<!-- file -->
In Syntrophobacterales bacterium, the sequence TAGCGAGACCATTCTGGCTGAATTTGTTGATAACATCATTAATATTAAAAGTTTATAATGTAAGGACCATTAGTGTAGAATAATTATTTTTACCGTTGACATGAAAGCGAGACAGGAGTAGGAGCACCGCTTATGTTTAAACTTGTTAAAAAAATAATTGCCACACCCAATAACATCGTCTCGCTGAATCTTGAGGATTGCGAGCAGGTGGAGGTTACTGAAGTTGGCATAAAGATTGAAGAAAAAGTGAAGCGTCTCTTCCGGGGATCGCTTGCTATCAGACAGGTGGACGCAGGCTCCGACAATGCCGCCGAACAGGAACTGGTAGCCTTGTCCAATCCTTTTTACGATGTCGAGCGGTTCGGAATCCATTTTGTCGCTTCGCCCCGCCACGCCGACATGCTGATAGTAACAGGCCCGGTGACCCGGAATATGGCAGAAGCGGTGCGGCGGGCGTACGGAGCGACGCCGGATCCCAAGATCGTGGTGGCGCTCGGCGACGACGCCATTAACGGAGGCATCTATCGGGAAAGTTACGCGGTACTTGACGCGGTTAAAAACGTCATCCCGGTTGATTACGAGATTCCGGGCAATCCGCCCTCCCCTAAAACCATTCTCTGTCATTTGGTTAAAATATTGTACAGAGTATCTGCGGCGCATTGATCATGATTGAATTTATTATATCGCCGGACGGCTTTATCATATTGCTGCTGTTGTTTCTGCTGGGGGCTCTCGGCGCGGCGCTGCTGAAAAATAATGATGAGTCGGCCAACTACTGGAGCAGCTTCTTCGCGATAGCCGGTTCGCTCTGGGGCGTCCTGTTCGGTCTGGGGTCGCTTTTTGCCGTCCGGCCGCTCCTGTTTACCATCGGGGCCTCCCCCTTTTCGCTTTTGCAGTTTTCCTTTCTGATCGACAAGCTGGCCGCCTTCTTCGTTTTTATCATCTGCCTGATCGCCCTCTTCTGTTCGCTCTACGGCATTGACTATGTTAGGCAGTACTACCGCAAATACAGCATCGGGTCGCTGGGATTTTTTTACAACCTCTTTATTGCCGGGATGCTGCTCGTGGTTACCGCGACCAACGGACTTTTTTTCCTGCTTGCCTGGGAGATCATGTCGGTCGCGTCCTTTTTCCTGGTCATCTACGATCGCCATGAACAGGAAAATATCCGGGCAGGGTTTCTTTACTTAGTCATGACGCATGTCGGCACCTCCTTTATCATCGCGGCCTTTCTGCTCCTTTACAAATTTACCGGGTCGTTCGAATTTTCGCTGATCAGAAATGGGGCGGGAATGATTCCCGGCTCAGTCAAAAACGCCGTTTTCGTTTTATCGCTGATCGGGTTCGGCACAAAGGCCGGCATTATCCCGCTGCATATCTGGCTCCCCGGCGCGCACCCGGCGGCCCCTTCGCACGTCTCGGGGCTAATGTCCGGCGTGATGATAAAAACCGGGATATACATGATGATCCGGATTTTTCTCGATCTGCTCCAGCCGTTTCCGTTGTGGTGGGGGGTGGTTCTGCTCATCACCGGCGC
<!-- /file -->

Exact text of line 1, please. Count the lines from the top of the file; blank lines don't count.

In Syntrophobacterales bacterium, the sequence TAGCGAGACCATTCTGGCTGAATTTGTTGATAACATCATTAATATTAAAAGTTTATAATGTAAGGACCATTAGTGTAGAATAATTATTTTTACCGTTGACATGAAAGCGAGACAGGAGTAGGAGCACCGCTTATGTTTAAACTTGTTAAAAAAATAATTGCCACACCCAATAACATCGTCTCGCTGAATCTTGAGGATTGCGAGCAGGTGGAGGTTACTGAAGTTGGCATAAAGATTGAAGAAAAAGTGAAGCGTCTCTTCCGGGGATCGCTTGCTATCAGACAGGTGGACGCAGGCTCCGACAATGCCGCCGAACAGGAACTGGTAGCCTTGTCCAATCCTTTTTACGATGTCGAGCGGTTCGGAATCCATTTTGTCGCTTCGCCCCGCCACGCCGACATGCTGATAGTAACAGGCCCGGTGACCCGGAATATGGCAGAAGCGGTGCGGCGGGCGTACGGAGCGACGCCGGATCCCAAGATCGTGGTGGCGCTCGGCGACGACGCCATTAACGGAGGCATCTATCGGGAAAGTTACGCGGTACTTGACGCGGTTAAAAACGTCATCCCGGTTGATTACGAGATTCCGGGCAATCCGCCCTCCCCTAAAACCATTCTCTGTCATTTGGTTAAAATATTGTACAGAGTATCTGCGGCGCATTGATCATGATTGAATTTATTATATCGCCGGACGGCTTTATCATATTGCTGCTGTTGTTTCTGCTGGGGGCTCTCGGCGCGGCGCTGCTGAAAAATAATGATGAGTCGGCCAACTACTGGAGCAGCTTCTTCGCGATAGCCGGTTCGCTCTGGGGCGTCCTGTTCGGTCTGGGGTCGCTTTTTGCCGTCCGGCCGCTCCTGTTTACCATCGGGGCCTCCCCCTTTTCGCTTTTGCAGTTTTCCTTTCTGATCGACAAGCTGGCCGCCTTCTTCGTTTTTATCATCTGCCTGATCGCCCTCTTCTGTTCGCTCTACGGCATTGACTATGTTAGGCAGTACTACCGCAAATACAGCATCGGGTCGCTGGGATTTTTTTACAACCTCTTTATTGCCGGGATGCTGCTCGTGGTTACCGCGACCAACGGACTTTTTTTCCTGCTTGCCTGGGAGATCATGTCGGTCGCGTCCTTTTTCCTGGTCATCTACGATCGCCATGAACAGGAAAATATCCGGGCAGGGTTTCTTTACTTAGTCATGACGCATGTCGGCACCTCCTTTATCATCGCGGCCTTTCTGCTCCTTTACAAATTTACCGGGTCGTTCGAATTTTCGCTGATCAGAAATGGGGCGGGAATGATTCCCGGCTCAGTCAAAAACGCCGTTTTCGTTTTATCGCTGATCGGGTTCGGCACAAAGGCCGGCATTATCCCGCTGCATATCTGGCTCCCCGGCGCGCACCCGGCGGCCCCTTCGCACGTCTCGGGGCTAATGTCCGGCGTGATGATAAAAACCGGGATATACATGATGATCCGGATTTTTCTCGATCTGCTCCAGCCGTTTCCGTTGTGGTGGGGGGTGGTTCTGCTCATCACCGGCGC